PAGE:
[Runequest] Fact check

Styopa styopa1 at gmail.com
Mon Apr 8 03:09:51 EST 2013

All credit to Niven.  He's an intelligent fellow, and it's not casting any
aspersions on him to simply say that the math behind a ringworld is
extraordinarily complex, a nearly-unique frame of reference, and one could
spend - especially in 1970, when Babbage's Children were barely toddlers -
much of one's life down the rabbit-hole of computations trying to "get it
right".  Personally, I'm much happier that Mr. Niven DIDN'T do so, and
instead actually wrote the book, physics-warts and all.

Frankly it's a fun exercise, and has provided some entertaining discussions
between myself, and people who know more about physics than me - actual
rocket scientists, some of them.  One (probably more usefully) spends most
of his day working with the physics of golf balls.  (Well, I often do as
well, but not to the MATHEMATICS of them.  Mine is a
more....experimental...approach, using lots of profanity.)

The fact is that (unless for some reason my posts didn't make it to these
lists) I've proven with reasonable accuracy that our Armored Troll would
fall the 500 miles in 406-some seconds (in a vacuum), and would hit at
000's of miles per hour.  Certainly, he'd hit terminal velocity before
that, but he would MOST CERTAINLY impact with a most-terminal of velocities
- probably several hundred miles per hour.

Oh, and re the 'atmosphere' and 'spill walls' - yes, the point observed is
accurate.  The height of the walls DIRECTLY impacts the atmospheric
densities on the surface of the ring.  Assuming as physics-shorthand that
the 1g force in the revolving frame of reference is uniform, the

I'm NOT an atmospheric scientist, nor do I know any.  I'd speculate however
- in this very odd frame of reference, I couldn't find any data on the
surface cross section of liquids, but I *suspect* that it would be a
shallow parabola, possibly a hyperbola.  But for this I'm just going to
assume it's uniform in effect at the surface, because in any case I suspect
a varying pressure effect laterally would anyway be homogenized by the air
shifting around anyway.  For this model, assume the cross-section of the
atmosphere height is horizontal (to someone on the ring-surface).
- ANYWAY, I checked against atmospheric height and surface pressure for
Venus, Mars, and Earth... just to see.  It turns out there's a fairly
straight log-function that describes the relationship.  For Mars (atmos
height ~25km) = surface pressure is 600 pascals.  Earth (~100km)
101kilopascals. Venus (~250km) 9 megapascals.  Assuming that the
atmospheric behavior is the same when extrapolated linearly, a 500km-high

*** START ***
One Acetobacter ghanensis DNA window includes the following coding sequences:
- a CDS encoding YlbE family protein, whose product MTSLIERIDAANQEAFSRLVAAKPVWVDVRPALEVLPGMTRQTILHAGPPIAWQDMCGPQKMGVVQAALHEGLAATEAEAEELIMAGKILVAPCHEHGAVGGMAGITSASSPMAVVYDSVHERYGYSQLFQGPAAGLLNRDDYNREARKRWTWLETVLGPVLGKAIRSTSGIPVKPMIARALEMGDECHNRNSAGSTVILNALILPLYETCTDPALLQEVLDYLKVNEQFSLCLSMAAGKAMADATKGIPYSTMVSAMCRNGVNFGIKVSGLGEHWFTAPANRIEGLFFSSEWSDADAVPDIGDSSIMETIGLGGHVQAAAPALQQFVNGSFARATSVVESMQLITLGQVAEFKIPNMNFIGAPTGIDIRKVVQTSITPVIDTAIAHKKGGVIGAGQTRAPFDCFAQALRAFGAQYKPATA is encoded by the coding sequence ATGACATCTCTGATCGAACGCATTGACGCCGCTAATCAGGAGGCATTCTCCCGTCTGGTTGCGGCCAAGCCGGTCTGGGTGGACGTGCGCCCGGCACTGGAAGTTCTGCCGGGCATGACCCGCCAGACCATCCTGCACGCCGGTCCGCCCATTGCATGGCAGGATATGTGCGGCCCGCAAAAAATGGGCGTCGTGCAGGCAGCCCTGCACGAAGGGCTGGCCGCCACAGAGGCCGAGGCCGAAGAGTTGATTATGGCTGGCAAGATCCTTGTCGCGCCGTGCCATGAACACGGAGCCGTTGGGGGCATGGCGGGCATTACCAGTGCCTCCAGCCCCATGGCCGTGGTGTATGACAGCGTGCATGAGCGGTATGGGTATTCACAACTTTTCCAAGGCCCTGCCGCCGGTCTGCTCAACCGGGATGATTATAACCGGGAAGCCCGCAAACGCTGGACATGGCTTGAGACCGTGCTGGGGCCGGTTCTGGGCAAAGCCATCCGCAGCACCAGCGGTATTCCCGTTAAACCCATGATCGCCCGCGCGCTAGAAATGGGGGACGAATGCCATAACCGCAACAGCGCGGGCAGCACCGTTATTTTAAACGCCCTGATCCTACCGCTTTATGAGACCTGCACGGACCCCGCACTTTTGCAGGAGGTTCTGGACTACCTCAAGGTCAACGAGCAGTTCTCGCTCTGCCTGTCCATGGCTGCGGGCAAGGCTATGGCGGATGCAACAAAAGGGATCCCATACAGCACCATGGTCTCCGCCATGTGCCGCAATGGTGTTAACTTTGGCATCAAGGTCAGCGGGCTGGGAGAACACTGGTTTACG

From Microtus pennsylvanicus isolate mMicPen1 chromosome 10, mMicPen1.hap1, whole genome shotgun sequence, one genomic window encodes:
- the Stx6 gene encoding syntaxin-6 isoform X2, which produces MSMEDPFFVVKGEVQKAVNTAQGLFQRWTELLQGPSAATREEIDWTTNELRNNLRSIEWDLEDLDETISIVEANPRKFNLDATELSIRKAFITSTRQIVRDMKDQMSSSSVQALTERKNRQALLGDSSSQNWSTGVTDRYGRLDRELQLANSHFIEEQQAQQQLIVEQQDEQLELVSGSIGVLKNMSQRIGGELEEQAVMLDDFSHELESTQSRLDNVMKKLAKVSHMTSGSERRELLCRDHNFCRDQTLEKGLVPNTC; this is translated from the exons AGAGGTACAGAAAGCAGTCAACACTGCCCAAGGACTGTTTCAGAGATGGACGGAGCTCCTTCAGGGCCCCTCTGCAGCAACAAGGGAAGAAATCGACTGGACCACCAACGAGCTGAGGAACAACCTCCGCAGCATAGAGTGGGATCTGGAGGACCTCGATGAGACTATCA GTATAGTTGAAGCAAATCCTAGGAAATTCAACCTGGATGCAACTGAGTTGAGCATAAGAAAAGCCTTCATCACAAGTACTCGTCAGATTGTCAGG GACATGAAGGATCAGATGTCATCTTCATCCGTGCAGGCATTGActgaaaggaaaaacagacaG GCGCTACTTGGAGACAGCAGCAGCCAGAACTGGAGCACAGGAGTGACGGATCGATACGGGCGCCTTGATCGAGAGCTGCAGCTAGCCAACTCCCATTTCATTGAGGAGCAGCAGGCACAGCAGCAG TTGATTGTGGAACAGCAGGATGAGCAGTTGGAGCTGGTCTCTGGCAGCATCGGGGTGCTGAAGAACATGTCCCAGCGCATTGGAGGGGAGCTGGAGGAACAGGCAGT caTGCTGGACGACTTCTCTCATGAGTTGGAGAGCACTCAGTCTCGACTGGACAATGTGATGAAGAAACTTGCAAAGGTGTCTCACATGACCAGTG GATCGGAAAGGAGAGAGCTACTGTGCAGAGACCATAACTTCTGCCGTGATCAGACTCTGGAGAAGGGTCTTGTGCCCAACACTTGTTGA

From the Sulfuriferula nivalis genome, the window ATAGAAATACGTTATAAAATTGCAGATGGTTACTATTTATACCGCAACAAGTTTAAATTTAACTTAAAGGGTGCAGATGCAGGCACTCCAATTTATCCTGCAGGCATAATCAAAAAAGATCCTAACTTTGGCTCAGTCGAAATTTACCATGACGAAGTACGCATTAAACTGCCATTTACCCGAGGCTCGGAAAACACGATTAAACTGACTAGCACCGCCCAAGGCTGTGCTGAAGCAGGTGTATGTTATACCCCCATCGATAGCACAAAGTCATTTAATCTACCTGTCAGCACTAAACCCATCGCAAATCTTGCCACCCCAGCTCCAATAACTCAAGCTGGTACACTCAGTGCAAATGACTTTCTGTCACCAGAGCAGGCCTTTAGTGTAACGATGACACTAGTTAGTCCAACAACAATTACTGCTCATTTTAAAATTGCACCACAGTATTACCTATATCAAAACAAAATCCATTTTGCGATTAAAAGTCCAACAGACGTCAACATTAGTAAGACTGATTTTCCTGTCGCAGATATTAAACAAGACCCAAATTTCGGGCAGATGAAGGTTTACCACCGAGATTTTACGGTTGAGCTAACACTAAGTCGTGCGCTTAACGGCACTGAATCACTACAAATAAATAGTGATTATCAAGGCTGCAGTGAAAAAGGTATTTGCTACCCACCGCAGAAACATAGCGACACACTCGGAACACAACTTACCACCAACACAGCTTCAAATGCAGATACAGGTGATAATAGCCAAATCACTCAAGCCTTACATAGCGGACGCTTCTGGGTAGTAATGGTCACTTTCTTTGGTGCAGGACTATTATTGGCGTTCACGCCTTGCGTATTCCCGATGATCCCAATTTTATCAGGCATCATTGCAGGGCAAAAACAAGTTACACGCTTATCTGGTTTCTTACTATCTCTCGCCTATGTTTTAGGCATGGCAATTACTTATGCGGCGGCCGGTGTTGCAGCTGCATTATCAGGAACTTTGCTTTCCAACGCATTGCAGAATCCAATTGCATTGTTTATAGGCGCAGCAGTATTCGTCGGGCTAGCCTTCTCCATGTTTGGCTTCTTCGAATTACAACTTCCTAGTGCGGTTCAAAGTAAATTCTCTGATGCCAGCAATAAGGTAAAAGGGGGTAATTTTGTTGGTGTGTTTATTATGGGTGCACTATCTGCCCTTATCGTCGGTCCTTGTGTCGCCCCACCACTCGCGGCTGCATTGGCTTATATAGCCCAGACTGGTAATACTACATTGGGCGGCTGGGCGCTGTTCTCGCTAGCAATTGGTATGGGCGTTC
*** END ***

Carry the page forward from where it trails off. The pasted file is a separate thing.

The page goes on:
side wall means probably 100 megapascals....or the pressure of water at
10000m depth (yes, 10km).
The point of this atmospheric diversion?
To illustrate only that the 500mile spillwalls DON'T necessarily mean it's
atmosphere 'all the way up'.  In fact, given the quality of the Ringworld
Engineers, it would make sense that they would OVER engineer the spillwalls
to defend against pretty much anything that would 'cost' the structure
airloss, if they could, so 500 mile sidewalls (800km) still still might
only mean 100km atmosphere height.

Simple enough...except for our trollish friend.

Because this means that at least 7/8ths of his 'fall' from the edge (from
the PoV of the surface), or of his fling-sideways (from the PoV of an
outsider watching), is in vacuum....meaning he's going to 'hit' atmosphere
at 000's of mph, relative.

Taking into account the atmosphere, then, suggests that he would fall most
of the way without atmospheric hindrance, until he hits atmosphere at
something like Mach 7, and really doesn't enjoy the next few moments.

On Sat, Apr 6, 2013 at 9:02 PM, Sven Lugar <vikingjarl at gmail.com> wrote:

>  Ringworld is based on Larry Niven's book of the same name. I came to know
> him fairly well back in the days when we both going to Cons & to English
> Regency Dancing events. He always struck me as very stringent in using his
> science in books. I remember an occasion of him discussing the physics of
> it & also mentioning that it was based on the work of Dyson (of the "Dyson
> Sphere concept"). So I suspect that he is probably correct in his
> assumptions to make the concept work. Perhaps someone who is more versed in
> these things can shed some light on this.
> Sven
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